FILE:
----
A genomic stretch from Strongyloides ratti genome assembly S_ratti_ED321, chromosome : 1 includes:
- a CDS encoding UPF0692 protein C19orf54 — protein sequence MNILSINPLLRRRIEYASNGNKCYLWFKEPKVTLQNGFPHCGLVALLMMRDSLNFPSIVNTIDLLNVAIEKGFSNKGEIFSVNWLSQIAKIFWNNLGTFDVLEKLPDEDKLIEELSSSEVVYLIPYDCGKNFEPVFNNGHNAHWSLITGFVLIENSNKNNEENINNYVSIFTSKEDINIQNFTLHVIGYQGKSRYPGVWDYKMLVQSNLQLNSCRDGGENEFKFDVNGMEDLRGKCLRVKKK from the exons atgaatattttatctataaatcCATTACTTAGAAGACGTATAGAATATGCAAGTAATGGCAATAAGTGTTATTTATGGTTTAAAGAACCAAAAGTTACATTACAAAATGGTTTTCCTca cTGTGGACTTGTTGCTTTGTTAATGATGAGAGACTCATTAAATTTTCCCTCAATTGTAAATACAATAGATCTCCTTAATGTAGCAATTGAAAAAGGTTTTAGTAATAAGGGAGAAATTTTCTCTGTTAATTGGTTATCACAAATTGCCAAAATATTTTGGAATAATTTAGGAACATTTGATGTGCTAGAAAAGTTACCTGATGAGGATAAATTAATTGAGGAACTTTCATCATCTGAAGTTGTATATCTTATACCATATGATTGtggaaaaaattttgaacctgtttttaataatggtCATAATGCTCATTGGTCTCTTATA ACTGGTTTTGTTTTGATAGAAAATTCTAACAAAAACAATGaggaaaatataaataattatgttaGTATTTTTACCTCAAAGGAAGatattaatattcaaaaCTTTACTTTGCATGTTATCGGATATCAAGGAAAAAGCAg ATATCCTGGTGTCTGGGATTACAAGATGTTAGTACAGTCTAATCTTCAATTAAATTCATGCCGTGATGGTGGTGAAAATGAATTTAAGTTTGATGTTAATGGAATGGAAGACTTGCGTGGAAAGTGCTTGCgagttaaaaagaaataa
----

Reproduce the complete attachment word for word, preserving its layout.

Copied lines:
A genomic stretch from Strongyloides ratti genome assembly S_ratti_ED321, chromosome : 1 includes:
- a CDS encoding UPF0692 protein C19orf54 — protein sequence MNILSINPLLRRRIEYASNGNKCYLWFKEPKVTLQNGFPHCGLVALLMMRDSLNFPSIVNTIDLLNVAIEKGFSNKGEIFSVNWLSQIAKIFWNNLGTFDVLEKLPDEDKLIEELSSSEVVYLIPYDCGKNFEPVFNNGHNAHWSLITGFVLIENSNKNNEENINNYVSIFTSKEDINIQNFTLHVIGYQGKSRYPGVWDYKMLVQSNLQLNSCRDGGENEFKFDVNGMEDLRGKCLRVKKK from the exons atgaatattttatctataaatcCATTACTTAGAAGACGTATAGAATATGCAAGTAATGGCAATAAGTGTTATTTATGGTTTAAAGAACCAAAAGTTACATTACAAAATGGTTTTCCTca cTGTGGACTTGTTGCTTTGTTAATGATGAGAGACTCATTAAATTTTCCCTCAATTGTAAATACAATAGATCTCCTTAATGTAGCAATTGAAAAAGGTTTTAGTAATAAGGGAGAAATTTTCTCTGTTAATTGGTTATCACAAATTGCCAAAATATTTTGGAATAATTTAGGAACATTTGATGTGCTAGAAAAGTTACCTGATGAGGATAAATTAATTGAGGAACTTTCATCATCTGAAGTTGTATATCTTATACCATATGATTGtggaaaaaattttgaacctgtttttaataatggtCATAATGCTCATTGGTCTCTTATA ACTGGTTTTGTTTTGATAGAAAATTCTAACAAAAACAATGaggaaaatataaataattatgttaGTATTTTTACCTCAAAGGAAGatattaatattcaaaaCTTTACTTTGCATGTTATCGGATATCAAGGAAAAAGCAg ATATCCTGGTGTCTGGGATTACAAGATGTTAGTACAGTCTAATCTTCAATTAAATTCATGCCGTGATGGTGGTGAAAATGAATTTAAGTTTGATGTTAATGGAATGGAAGACTTGCGTGGAAAGTGCTTGCgagttaaaaagaaataa